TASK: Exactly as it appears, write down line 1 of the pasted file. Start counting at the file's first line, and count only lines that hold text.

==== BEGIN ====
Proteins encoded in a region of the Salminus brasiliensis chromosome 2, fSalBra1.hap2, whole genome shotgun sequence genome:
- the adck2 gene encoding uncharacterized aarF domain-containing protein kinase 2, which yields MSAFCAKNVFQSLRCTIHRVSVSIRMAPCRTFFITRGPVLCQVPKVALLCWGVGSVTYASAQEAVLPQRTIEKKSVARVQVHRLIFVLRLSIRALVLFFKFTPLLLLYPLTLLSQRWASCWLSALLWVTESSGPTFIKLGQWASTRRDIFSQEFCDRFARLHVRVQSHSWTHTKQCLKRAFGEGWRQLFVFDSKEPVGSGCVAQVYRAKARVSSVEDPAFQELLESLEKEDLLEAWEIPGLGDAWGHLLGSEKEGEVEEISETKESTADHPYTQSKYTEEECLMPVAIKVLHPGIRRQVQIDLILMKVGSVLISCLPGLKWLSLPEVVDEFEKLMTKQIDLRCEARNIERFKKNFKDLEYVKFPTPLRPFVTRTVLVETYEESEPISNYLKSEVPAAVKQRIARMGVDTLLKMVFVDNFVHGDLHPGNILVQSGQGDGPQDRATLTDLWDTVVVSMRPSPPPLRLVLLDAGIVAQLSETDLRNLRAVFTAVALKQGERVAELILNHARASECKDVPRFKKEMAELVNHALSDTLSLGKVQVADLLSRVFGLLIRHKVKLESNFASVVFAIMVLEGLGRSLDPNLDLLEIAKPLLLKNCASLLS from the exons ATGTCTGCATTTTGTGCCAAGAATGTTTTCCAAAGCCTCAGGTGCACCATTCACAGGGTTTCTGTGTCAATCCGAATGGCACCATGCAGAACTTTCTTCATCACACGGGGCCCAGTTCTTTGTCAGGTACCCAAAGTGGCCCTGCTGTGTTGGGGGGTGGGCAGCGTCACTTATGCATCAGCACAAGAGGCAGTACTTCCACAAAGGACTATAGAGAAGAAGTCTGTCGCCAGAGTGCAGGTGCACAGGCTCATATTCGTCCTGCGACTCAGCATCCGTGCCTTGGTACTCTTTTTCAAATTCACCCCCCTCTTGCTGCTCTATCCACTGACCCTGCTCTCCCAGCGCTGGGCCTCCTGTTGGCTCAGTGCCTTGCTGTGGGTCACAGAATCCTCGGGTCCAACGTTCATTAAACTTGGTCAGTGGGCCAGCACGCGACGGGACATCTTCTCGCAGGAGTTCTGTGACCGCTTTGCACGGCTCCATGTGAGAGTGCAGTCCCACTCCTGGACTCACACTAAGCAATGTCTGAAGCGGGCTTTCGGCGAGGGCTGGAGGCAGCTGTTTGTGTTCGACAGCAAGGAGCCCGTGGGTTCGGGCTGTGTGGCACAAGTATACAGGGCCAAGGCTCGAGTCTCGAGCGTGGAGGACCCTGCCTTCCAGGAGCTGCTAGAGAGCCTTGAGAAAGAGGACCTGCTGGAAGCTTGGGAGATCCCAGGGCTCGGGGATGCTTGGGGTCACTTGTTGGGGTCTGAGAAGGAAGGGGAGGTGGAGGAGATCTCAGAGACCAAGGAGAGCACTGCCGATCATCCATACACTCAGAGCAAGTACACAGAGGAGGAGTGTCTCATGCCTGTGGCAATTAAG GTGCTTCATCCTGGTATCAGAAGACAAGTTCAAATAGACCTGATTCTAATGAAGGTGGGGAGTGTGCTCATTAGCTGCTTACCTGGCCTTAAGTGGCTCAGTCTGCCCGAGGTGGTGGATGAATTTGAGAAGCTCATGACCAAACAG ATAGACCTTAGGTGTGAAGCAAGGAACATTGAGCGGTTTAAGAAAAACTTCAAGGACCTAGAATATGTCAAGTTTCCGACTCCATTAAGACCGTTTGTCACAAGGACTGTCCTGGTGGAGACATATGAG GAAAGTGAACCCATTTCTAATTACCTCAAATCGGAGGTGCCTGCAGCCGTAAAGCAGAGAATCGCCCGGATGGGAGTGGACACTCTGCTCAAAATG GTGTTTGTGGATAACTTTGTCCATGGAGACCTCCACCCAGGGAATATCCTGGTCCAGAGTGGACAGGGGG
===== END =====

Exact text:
Proteins encoded in a region of the Salminus brasiliensis chromosome 2, fSalBra1.hap2, whole genome shotgun sequence genome: